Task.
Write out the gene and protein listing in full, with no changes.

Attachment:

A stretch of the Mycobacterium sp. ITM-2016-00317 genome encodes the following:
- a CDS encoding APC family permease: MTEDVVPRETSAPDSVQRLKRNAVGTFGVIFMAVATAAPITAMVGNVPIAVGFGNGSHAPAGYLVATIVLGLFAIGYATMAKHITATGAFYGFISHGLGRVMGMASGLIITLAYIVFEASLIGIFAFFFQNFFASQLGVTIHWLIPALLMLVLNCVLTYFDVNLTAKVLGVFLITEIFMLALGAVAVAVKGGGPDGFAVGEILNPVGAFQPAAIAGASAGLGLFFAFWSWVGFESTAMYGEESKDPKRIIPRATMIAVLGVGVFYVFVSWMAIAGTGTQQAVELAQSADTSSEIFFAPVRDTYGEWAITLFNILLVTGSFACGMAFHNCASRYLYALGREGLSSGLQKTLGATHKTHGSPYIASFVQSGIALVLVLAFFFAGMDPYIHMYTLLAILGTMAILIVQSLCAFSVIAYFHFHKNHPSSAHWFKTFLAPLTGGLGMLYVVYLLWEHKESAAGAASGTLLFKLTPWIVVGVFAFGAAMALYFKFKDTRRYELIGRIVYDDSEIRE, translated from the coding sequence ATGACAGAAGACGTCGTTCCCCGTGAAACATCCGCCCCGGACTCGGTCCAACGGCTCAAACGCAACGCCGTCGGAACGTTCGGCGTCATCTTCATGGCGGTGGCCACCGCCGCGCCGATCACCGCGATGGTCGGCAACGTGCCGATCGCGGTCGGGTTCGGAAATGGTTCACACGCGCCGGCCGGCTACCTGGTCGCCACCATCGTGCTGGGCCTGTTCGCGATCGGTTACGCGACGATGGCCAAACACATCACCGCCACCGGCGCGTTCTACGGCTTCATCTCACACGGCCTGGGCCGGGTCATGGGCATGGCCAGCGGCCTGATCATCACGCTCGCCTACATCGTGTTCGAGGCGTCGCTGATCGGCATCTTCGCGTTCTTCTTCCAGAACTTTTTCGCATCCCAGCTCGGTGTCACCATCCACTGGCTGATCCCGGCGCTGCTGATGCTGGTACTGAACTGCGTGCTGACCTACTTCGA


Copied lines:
A stretch of the Mycobacterium sp. ITM-2016-00317 genome encodes the following:
- a CDS encoding APC family permease: MTEDVVPRETSAPDSVQRLKRNAVGTFGVIFMAVATAAPITAMVGNVPIAVGFGNGSHAPAGYLVATIVLGLFAIGYATMAKHITATGAFYGFISHGLGRVMGMASGLIITLAYIVFEASLIGIFAFFFQNFFASQLGVTIHWLIPALLMLVLNCVLTYFDVNLTAKVLGVFLITEIFMLALGAVAVAVKGGGPDGFAVGEILNPVGAFQPAAIAGASAGLGLFFAFWSWVGFESTAMYGEESKDPKRIIPRATMIAVLGVGVFYVFVSWMAIAGTGTQQAVELAQSADTSSEIFFAPVRDTYGEWAITLFNILLVTGSFACGMAFHNCASRYLYALGREGLSSGLQKTLGATHKTHGSPYIASFVQSGIALVLVLAFFFAGMDPYIHMYTLLAILGTMAILIVQSLCAFSVIAYFHFHKNHPSSAHWFKTFLAPLTGGLGMLYVVYLLWEHKESAAGAASGTLLFKLTPWIVVGVFAFGAAMALYFKFKDTRRYELIGRIVYDDSEIRE, translated from the coding sequence ATGACAGAAGACGTCGTTCCCCGTGAAACATCCGCCCCGGACTCGGTCCAACGGCTCAAACGCAACGCCGTCGGAACGTTCGGCGTCATCTTCATGGCGGTGGCCACCGCCGCGCCGATCACCGCGATGGTCGGCAACGTGCCGATCGCGGTCGGGTTCGGAAATGGTTCACACGCGCCGGCCGGCTACCTGGTCGCCACCATCGTGCTGGGCCTGTTCGCGATCGGTTACGCGACGATGGCCAAACACATCACCGCCACCGGCGCGTTCTACGGCTTCATCTCACACGGCCTGGGCCGGGTCATGGGCATGGCCAGCGGCCTGATCATCACGCTCGCCTACATCGTGTTCGAGGCGTCGCTGATCGGCATCTTCGCGTTCTTCTTCCAGAACTTTTTCGCATCCCAGCTCGGTGTCACCATCCACTGGCTGATCCCGGCGCTGCTGATGCTGGTACTGAACTGCGTGCTGACCTACTTCGA